In 2008 we prayed for courage and scraped together funds from the sale of a property to join with other health care sharing ministries in raising awareness of our religious liberty concerns with legislators. By the grace of God a key bipartisan group of senators included language in the legislation to exempt members of health care sharing ministries from penalties associated with the mandate to have insurance. We were still concerned about the language surviving in the law, but God providentially protected it through unique political circumstances that prevented the House of Representatives from making changes.

In 2011 another threat came out of the blue when the state of Washington issued a cease-and-desist order to Samaritan Ministries. Ironically, the insurance commissioner’s office said its action was intended to protect consumers by making certain that insurers kept their promises, yet it would prevent Samaritan Ministries’ members from fulfilling their commitments to share with one another.

We soon found out that one Samaritan member had just been elected to the Washington state senate and another member was a long-time lobbyist. Many other states had regulations that clarified health care sharing is not insurance and is exempt from insurance law, and similar language was introduced in a bill in Washington. Miraculously, the measure was passed in both houses of the legislature and signed by the governor so quickly that it didn’t interrupt sharing for members in Washington. God had turned a threat into greater protection!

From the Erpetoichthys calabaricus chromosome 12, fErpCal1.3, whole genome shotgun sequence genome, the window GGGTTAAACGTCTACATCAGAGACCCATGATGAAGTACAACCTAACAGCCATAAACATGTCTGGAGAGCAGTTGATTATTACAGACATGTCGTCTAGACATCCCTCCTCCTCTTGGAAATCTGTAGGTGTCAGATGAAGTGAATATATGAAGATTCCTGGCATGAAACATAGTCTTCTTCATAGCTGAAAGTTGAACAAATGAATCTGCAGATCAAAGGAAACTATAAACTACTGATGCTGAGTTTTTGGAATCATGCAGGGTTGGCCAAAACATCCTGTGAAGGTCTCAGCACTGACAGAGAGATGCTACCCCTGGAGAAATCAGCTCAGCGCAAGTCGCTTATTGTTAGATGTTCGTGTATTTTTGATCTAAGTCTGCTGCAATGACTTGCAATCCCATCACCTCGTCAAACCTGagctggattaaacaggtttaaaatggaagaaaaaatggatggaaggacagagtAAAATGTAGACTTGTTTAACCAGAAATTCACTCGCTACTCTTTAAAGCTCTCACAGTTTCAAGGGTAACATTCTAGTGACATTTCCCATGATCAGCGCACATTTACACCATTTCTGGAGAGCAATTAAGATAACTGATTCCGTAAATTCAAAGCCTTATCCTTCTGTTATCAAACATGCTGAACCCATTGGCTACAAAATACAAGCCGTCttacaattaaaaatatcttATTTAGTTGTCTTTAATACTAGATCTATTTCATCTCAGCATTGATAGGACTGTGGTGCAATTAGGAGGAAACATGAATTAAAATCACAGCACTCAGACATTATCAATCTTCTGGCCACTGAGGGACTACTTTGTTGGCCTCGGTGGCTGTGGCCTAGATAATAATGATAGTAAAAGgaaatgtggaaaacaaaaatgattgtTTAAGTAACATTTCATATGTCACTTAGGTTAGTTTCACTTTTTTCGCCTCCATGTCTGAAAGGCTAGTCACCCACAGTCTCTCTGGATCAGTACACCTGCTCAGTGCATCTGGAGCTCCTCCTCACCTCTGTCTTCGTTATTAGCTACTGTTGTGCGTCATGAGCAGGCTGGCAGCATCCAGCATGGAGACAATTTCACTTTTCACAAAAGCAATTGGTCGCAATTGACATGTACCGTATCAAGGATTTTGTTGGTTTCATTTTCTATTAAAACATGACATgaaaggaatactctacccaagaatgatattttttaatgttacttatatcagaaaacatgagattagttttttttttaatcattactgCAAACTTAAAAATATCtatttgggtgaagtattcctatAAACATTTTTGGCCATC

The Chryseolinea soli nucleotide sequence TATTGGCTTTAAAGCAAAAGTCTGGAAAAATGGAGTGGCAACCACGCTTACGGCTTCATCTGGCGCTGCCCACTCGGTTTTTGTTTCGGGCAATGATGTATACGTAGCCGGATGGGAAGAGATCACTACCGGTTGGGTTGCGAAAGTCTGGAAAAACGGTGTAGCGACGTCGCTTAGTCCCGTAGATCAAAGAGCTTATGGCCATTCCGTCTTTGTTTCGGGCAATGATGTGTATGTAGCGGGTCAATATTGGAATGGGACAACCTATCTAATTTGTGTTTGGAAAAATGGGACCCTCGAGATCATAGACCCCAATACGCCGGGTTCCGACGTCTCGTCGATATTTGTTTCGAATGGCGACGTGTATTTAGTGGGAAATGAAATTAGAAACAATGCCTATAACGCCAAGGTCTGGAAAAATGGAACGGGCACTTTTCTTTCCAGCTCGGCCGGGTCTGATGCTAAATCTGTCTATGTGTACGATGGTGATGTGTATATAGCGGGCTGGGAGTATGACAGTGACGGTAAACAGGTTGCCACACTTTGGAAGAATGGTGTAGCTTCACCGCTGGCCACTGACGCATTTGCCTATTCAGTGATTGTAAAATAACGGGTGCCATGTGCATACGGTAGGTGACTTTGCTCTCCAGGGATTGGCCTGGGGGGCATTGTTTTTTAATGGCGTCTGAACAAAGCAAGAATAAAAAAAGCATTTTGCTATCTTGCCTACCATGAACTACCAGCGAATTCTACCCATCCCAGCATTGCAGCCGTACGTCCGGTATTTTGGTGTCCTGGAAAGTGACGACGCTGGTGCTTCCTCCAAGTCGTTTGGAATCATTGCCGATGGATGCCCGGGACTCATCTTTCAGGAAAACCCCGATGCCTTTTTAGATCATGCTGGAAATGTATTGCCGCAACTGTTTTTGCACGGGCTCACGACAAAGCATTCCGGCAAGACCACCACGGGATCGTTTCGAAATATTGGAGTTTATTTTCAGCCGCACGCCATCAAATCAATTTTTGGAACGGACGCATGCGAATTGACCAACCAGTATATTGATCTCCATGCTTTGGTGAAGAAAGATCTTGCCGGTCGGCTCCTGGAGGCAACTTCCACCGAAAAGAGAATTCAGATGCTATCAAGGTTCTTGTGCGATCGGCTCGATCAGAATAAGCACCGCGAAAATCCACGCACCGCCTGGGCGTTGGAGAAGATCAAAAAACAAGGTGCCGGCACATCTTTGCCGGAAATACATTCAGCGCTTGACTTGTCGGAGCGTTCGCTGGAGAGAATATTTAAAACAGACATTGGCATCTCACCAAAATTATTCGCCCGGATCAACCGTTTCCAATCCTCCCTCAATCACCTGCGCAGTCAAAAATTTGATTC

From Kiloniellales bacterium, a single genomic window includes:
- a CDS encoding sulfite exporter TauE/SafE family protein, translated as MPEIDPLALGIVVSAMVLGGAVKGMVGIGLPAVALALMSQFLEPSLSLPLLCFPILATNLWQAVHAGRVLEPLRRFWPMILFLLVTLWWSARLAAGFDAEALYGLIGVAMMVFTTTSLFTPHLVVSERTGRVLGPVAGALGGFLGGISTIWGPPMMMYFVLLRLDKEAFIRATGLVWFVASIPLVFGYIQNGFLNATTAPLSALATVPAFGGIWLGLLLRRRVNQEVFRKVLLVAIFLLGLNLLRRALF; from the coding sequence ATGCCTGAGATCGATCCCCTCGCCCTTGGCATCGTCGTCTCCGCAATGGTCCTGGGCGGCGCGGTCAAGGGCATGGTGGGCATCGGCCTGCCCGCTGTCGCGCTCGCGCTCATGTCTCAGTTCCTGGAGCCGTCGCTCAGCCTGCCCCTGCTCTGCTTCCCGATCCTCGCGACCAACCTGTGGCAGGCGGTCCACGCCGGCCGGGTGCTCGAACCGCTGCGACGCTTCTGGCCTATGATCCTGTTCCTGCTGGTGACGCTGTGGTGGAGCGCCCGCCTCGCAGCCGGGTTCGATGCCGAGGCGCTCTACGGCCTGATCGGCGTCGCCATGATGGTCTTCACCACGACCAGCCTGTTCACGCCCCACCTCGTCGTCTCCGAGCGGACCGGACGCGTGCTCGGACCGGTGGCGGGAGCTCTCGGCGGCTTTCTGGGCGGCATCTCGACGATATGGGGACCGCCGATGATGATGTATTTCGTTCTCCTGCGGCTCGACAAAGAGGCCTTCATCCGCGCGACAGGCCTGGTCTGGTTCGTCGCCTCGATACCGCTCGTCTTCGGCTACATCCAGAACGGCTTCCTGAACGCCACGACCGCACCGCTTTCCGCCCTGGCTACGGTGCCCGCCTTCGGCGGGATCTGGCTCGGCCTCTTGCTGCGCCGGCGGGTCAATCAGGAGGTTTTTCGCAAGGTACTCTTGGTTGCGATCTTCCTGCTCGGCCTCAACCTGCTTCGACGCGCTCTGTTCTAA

The federal Affordable Care Act turned out to be ironic as well. It threatened health care sharing but led to its growth. As regulations inevitably drove up insurance prices even while using taxes to subsidize it, many people were forced to look for alternatives. We praise God that He is sovereign over everything, including the state of Washington and Washington D.C. As Romans 13:1 teaches us, “There is no authority except that which God has established.”

We continue to pray for our country’s leaders and remain concerned about protecting liberty in health care, and not just for Christians who want to practice their faith through health care sharing. All Americans deserve free market choices in health care, not a big-business-big-government cartel that stifles innovation and results in skyrocketing prices and poor quality. By the grace of God we seek to play our part in modeling how Christian liberty and charity inspire real solutions to the health care challenges that face our country.

So that all peoples might know

Joshua not only commanded the Israelites to set up stones of remembrance. He also told the people how to interpret their meaning:

He said to the Israelites, “In the future when your descendants ask their parents, ‘What do these stones mean?’ tell them, ‘Israel crossed the Jordan on dry ground.’ For the Lord your God dried up the Jordan before you until you had crossed over. The Lord your God did to the Jordan what he had done to the Red Sea when he dried it up before us until we had crossed over. He did this so that all the peoples of the earth might know that the hand of the Lord is powerful and so that you might always fear the Lord your God. ..."

— Joshua 4:20-24

We should follow this Biblical example. When we remember how God has protected and blessed Samaritan Ministries in the past, it should cause us to praise Him with a heart of worship. As we look to Him in faith for guidance we will find the courage to face whatever challenges are to come.